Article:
My whole body shivered, and my heart began punching at my ribs.
I shook Mommy harder until her whole body moved. Her head turned, and there was something wrong with her neck because it twisted funny, and suddenly, there was more blood. It was on my hands and on my pajamas.
This wasn’t my Mommy and Daddy. I was really scared now, and I wanted them to wake up now.
I turned and screamed for my sister. She could set this right because Winter always fixed things, like when she fixed the lampshade I hit it with my ball. She could wake Mommy and Daddy, and if she wanted to call me Stupid, I didn’t care. She could call me names and beat me up and make fun of me all she wanted if she’d just wake them. Then I could get a glass of water and a kiss on the head, and they could tuck me in.
Only, I couldn’t scream. My mouth was open, but nothing came out, even though a part of my chest was breaking, and the pounding of my heart crashed through my ears, and I was deaf with the throb-throb-throb of it. I couldn’t even yell for help.
I made my feet move. I forced them to turn me around, to carry me out of there, to get away from plastic eyes and funny Mommy and Daddy shaped things. I was stuck, though, my feet sticking to the floor. I realize that it was because the red stuff was on them, the rug was full of it. My feet of my pajamas were red, and they left red footprints everywhere I stepped until I was in the hallway. I didn’t remember getting there.
I left footprints from my Mommy’s room to the hallway, and she was going to be so mad when she woke up, woke up, woke up, wake up. Suddenly, my voice came back in a shriek as loud as any firetruck.
“WAKE UP! WAKE UP! WAKE UP!”
I couldn’t think of my sister’s name. I couldn’t think at all. I just needed everyone to wake up, everyone needed to wake up, everyone needed to wake up, and I screamed as loud and as long as I could.
But no one came.
Backing down the hallway, I didn’t stop until my back hit my sister’s door. I needed to go inside and wake her up. But…what if she had a third eye too?
Whimpering, I just stood outside her door, my hand on the knob. Raff told me to turn it, but then I heard a soft click coming from downstairs. It sounded like the front door.
Was the monster leaving, or was it opening the door for his friends?
I shuddered so hard my hand fell from the doorknob, and I huddled against my sister’s door as footsteps sounded on the stairs. I waited for the squeak from the fifth step from the top, but it didn’t come. The monster knew about that squeak.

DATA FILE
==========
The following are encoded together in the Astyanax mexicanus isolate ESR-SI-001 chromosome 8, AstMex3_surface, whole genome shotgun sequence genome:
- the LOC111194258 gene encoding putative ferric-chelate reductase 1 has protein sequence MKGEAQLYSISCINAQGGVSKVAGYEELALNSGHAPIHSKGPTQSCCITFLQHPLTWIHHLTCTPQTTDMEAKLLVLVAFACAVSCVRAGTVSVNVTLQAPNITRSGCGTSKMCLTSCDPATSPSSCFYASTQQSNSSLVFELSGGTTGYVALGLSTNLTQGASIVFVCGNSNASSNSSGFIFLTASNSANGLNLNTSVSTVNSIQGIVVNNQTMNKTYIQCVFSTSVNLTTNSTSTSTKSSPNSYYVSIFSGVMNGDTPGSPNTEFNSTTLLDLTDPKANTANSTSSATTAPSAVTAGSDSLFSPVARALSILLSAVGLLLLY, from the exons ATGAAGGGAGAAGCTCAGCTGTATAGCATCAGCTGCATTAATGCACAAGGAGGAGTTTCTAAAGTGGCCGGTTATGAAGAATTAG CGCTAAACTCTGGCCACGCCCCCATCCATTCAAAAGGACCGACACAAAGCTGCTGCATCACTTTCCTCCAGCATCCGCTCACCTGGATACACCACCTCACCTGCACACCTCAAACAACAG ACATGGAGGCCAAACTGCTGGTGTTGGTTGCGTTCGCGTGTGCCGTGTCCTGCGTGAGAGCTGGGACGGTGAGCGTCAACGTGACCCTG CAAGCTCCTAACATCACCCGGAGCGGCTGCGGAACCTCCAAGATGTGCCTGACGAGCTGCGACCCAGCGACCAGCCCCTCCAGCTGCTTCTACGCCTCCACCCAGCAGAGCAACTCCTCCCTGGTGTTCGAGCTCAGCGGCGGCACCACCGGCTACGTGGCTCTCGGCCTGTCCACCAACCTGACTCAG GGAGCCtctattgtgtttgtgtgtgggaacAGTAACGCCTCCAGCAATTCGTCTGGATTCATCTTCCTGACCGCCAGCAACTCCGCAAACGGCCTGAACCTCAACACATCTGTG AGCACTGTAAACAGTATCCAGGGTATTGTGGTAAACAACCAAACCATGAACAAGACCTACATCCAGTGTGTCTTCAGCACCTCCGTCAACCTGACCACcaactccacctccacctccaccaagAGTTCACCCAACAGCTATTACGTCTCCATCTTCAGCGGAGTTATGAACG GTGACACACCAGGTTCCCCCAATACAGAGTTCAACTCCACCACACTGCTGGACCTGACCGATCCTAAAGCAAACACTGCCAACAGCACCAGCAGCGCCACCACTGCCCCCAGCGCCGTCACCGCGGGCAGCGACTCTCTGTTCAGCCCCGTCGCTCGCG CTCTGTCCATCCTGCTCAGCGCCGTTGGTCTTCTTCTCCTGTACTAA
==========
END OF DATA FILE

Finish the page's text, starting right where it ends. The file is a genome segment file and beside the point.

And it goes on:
My pajama bottoms grew warm and wet when a dark figure appeared at the top of the steps. It had long black hair and it was walking up on its toes, very sneaky. Very quiet.
The dark figure stopped at Mommy and Daddy’s bedroom door, and from the light coming from the door, I realized it wasn’t a monster. It was Winter. My sister.
Nearly hysterical with relief, I tried to say her name, but the words were caught in my throat because it was tight and hard to breathe.
As she stared into our parents’ room, she made a sound that kind of sounded like a scream, and her hand came up to cover her mouth as she stumbled backward.
She’d seen the ketchup too, I could tell. And she would clean it up and we’d all laugh in the morning as we ate our pancakes.
For a moment, I thought everything might be all right, but that was before more weird things happened. A shadow behind my big sister kind of pulled away from the rest of the darkness. The shadow shifted and changed, then grew bigger and bigger. After my heart pounded at least three more times, the shadow became a man. A full-grown man.
Yay, it’s a grown-up. That was my first thought, at least. Maybe he could wake my parents. After all, he was an adult, and that was what adults did. They helped.
But instead of helping, he raised something he held in his hand. It was a long piece of wood, like a bat, but thinner. I knew that I should scream or say something, anything at all, but before I could even open my mouth, my sister turned and looked at the man. She didn’t have time to scream either before the shadow man slammed the thing down on her head, and she fell. And just like that, she was staring at the wall like Daddy had been staring.
There was blood on her head now too.
My fingers were numb, and my brain was numb. Raff slipped from my fingers onto the floor, and he got blood on him too. He stared at me from the floor as if to say “get out get out get out,” but the man stared at me too as he stepped over my sister, and threw the stick away into my parents’ bedroom. His other hand held something that shone in the dim moonlight. It was a knife, but the knife was bleeding too.
He went down to one knee and smiled at me.
“Your Mommy and Daddy kept you from meeting me,” he said. His voice was like a deep rumble, like Mr. Washington at the store. Mommy said that Mr. Washington talked like that because he smoked too much. I wondered if this man smoked too much. I could kinda smell the smoke on him, but everything around me smelled stronger, sweet, and funny—like metal I could taste with my nose.
“We’re family,” he said to me. “You shouldn’t oughta be kept from your family.” He looked toward my parents’ room for a moment before turning all his focus back on me. He scooped me up into his arms. I wanted to reach for Raff, but my whole body was frozen as he stepped over my sister and walked calmly down the stairs and out of the door, me in my wet SpongeBob pajamas, and headed for a pickup truck parked in the street.
He set me on the passenger side and told me to wait. I thought, I should run, I should hide, I should get far, far away. He was a stranger, and I was not supposed to ride with strangers, but I couldn’t move, and the words got stuck again.
He got in and fired up the truck. “You’re a good boy,” he said, his voice still a low grumble. “You obeyed me just right, and all you gotta do is keep on obeyin’ me. ‘Children, obey your parents in the Lord, for this is right.’ That’s from the sixth chapter of Ephesians. Do you know your Bible, boy?”